If you look around the tea shops of London, you will notice one thing. Although it is likely raining out, there are dozens of well-dressed men inside who are dry as tea-biscuits.  Here are some rules for staying stylish in the wet spring weather.

Rule #1:  Get an umbrella.

But it has to be the right one, because the right umbrella will look stunning in your hand. I know it’s inconvenient.  But so is rain.  So keep one at work, and one by the door of your apartment.  Perhaps a third umbrella belongs in the car. 

Please, in the name of dignity, avoid the collapsible type — you’re not Inspector Gadget. Your umbrella should also be tall enough to reach your waist. That way it will be long enough to cover your head from a comfortable, rested position (reference Davinci’s "Vitruvian Man" for a diagram of armspan/leg hypotenuse). 


Unless you are in a pinch, never buy those ridiculous two-foot handle umbrellas on the street (unless you’re a circus bear with a unicycle).

Barney’s of New York makes a few models that you will never forget at the restaurant. 

Also, a quick word about umbrelladom: the proper umbrella will protect you and your clothing from the dampness.  A soaked jacket will never fit right again, and if salt water gets into your shoe threads, you will always have trouble polishing them in the future. 

The proper umbrella is the ultimate gentleman’s accessory, because if you run into a friend who is standing like a lost cat, shivering under an awning, you can say, "Come under here before you catch your death."


That said, it is never acceptable to walk down the streets of any city with a golf umbrella. You will poke people in the head and take up too much room, forcing older men to step into the rainwashed gutters and ruin their shoes.  The only appropriate time to use a golf umbrella is when you are out on the course, tempting Thor.

Rule #2:  Waterproof shoes. 

When I was a child, my father was a pavement-pounding consultant for Arthur Anderson.  The company handbook specified that all consultants had to arrive to client meetings in a three-piece suit with a full-sized umbrella, rain or shine.  You were not permitted to sully the image of Arthur Anderson by dripping in meetings until the firm evaporated (that was Enron’s job.)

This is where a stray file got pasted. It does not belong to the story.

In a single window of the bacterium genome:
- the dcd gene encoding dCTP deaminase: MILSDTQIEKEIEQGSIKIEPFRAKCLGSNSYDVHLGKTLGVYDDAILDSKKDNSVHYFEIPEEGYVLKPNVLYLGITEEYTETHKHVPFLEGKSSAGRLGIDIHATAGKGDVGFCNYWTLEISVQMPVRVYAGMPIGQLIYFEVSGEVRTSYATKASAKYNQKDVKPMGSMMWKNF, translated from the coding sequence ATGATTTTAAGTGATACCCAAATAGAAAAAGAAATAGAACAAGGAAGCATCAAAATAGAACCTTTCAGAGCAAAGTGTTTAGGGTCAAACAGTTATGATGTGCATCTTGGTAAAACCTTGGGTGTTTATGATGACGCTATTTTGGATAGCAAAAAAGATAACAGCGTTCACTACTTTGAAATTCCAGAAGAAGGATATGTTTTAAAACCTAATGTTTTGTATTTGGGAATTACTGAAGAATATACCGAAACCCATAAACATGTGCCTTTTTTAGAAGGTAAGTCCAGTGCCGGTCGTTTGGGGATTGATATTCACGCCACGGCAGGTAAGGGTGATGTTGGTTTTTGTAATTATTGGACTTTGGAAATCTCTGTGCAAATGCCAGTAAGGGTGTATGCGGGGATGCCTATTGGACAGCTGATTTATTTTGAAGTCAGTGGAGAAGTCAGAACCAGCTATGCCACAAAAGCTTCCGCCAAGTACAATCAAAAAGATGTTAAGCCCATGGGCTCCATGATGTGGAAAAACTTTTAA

My father also wore what were then called "rubbers."  These are thin black raincoats for dress shoes. Don’t be embarrassed by the name.  You can take them off in the vestibule and walk into any room on a rainy day looking like you just had a shoeshine and a brisk walk.  If you’re worried about what to do with these dripping prophylactics once you arrive at your destination, you can always hide them inside your umbrella and bind the strap.  Just don’t forget to bind the strap, or you will look like you were trying to perform something comic.  

If you think you can get away with it – even just for travel – get a pair of Sperry Topsiders (link here).  These were designed in 1935 by an avid boater who one day realized that he tended to slip on the wet deck while his dog simply trotted along steadily. The shoes have a herringbone pattern in a white-rubber sole, which means they are also non-marking on boat decks and marble floors.  They also have reinforced stitching that makes them waterproof and comfortable,without making you look like a camp counselor.


If you’re just looking to keep your nice shoes dry while you step out for lunch, you can take your socks off and wear your Sperry’s barefoot (not recommended for other shoes). That way you can walk around looking like you’re on your way back to the Yacht. 


Rule #3:  When you get to your destination always look for the umbrella bucket. 

Your umbrella does not belong in your bag.  It’s not a pair of gloves.  It’s a raincoat that doesn’t smudge your profile.  Leave it at the door so you don’t drip all over the floor and make someone’s grandmother break her hip.

When you put it down, repeat to yourself, "I will not forget my umbrella, I will not forget my umbrella…"

And you won’t.  Because remembering your umbrella reminds the world that you currently have your life in order.